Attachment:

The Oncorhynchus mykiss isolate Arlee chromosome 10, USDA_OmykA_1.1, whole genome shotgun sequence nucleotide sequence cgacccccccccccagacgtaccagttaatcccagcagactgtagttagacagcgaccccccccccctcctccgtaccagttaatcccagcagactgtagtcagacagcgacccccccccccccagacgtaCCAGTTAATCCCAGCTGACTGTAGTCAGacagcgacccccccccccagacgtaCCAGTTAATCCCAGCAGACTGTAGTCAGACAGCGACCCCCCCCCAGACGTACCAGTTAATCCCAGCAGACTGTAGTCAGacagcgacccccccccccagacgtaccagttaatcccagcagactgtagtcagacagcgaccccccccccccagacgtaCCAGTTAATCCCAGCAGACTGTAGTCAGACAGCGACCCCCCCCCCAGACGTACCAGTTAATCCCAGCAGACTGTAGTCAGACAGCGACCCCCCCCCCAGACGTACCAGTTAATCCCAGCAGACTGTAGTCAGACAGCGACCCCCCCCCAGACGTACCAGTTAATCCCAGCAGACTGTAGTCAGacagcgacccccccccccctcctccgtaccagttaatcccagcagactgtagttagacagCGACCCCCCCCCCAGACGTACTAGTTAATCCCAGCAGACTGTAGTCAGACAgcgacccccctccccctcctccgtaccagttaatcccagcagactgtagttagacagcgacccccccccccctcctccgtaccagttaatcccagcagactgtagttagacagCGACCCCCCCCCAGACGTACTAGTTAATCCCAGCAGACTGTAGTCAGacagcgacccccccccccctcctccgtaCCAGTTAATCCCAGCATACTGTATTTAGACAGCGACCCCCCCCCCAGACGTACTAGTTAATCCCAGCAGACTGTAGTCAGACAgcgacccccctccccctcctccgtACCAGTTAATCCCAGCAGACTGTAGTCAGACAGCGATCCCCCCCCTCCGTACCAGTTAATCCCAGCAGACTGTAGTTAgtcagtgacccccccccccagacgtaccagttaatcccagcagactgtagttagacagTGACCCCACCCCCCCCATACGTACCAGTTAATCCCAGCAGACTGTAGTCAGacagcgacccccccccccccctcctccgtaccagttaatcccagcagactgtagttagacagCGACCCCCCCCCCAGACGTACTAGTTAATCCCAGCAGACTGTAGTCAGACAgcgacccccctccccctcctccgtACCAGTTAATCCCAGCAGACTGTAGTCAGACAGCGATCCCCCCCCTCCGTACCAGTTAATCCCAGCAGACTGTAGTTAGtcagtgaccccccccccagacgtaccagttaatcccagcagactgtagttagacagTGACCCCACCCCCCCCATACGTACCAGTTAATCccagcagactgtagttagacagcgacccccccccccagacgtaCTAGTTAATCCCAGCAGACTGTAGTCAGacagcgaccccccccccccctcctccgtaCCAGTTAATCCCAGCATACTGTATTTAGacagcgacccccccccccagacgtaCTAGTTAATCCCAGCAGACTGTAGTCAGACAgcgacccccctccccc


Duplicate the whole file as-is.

The Oncorhynchus mykiss isolate Arlee chromosome 10, USDA_OmykA_1.1, whole genome shotgun sequence nucleotide sequence cgacccccccccccagacgtaccagttaatcccagcagactgtagttagacagcgaccccccccccctcctccgtaccagttaatcccagcagactgtagtcagacagcgacccccccccccccagacgtaCCAGTTAATCCCAGCTGACTGTAGTCAGacagcgacccccccccccagacgtaCCAGTTAATCCCAGCAGACTGTAGTCAGACAGCGACCCCCCCCCAGACGTACCAGTTAATCCCAGCAGACTGTAGTCAGacagcgacccccccccccagacgtaccagttaatcccagcagactgtagtcagacagcgaccccccccccccagacgtaCCAGTTAATCCCAGCAGACTGTAGTCAGACAGCGACCCCCCCCCCAGACGTACCAGTTAATCCCAGCAGACTGTAGTCAGACAGCGACCCCCCCCCCAGACGTACCAGTTAATCCCAGCAGACTGTAGTCAGACAGCGACCCCCCCCCAGACGTACCAGTTAATCCCAGCAGACTGTAGTCAGacagcgacccccccccccctcctccgtaccagttaatcccagcagactgtagttagacagCGACCCCCCCCCCAGACGTACTAGTTAATCCCAGCAGACTGTAGTCAGACAgcgacccccctccccctcctccgtaccagttaatcccagcagactgtagttagacagcgacccccccccccctcctccgtaccagttaatcccagcagactgtagttagacagCGACCCCCCCCCAGACGTACTAGTTAATCCCAGCAGACTGTAGTCAGacagcgacccccccccccctcctccgtaCCAGTTAATCCCAGCATACTGTATTTAGACAGCGACCCCCCCCCCAGACGTACTAGTTAATCCCAGCAGACTGTAGTCAGACAgcgacccccctccccctcctccgtACCAGTTAATCCCAGCAGACTGTAGTCAGACAGCGATCCCCCCCCTCCGTACCAGTTAATCCCAGCAGACTGTAGTTAgtcagtgacccccccccccagacgtaccagttaatcccagcagactgtagttagacagTGACCCCACCCCCCCCATACGTACCAGTTAATCCCAGCAGACTGTAGTCAGacagcgacccccccccccccctcctccgtaccagttaatcccagcagactgtagttagacagCGACCCCCCCCCCAGACGTACTAGTTAATCCCAGCAGACTGTAGTCAGACAgcgacccccctccccctcctccgtACCAGTTAATCCCAGCAGACTGTAGTCAGACAGCGATCCCCCCCCTCCGTACCAGTTAATCCCAGCAGACTGTAGTTAGtcagtgaccccccccccagacgtaccagttaatcccagcagactgtagttagacagTGACCCCACCCCCCCCATACGTACCAGTTAATCccagcagactgtagttagacagcgacccccccccccagacgtaCTAGTTAATCCCAGCAGACTGTAGTCAGacagcgaccccccccccccctcctccgtaCCAGTTAATCCCAGCATACTGTATTTAGacagcgacccccccccccagacgtaCTAGTTAATCCCAGCAGACTGTAGTCAGACAgcgacccccctccccc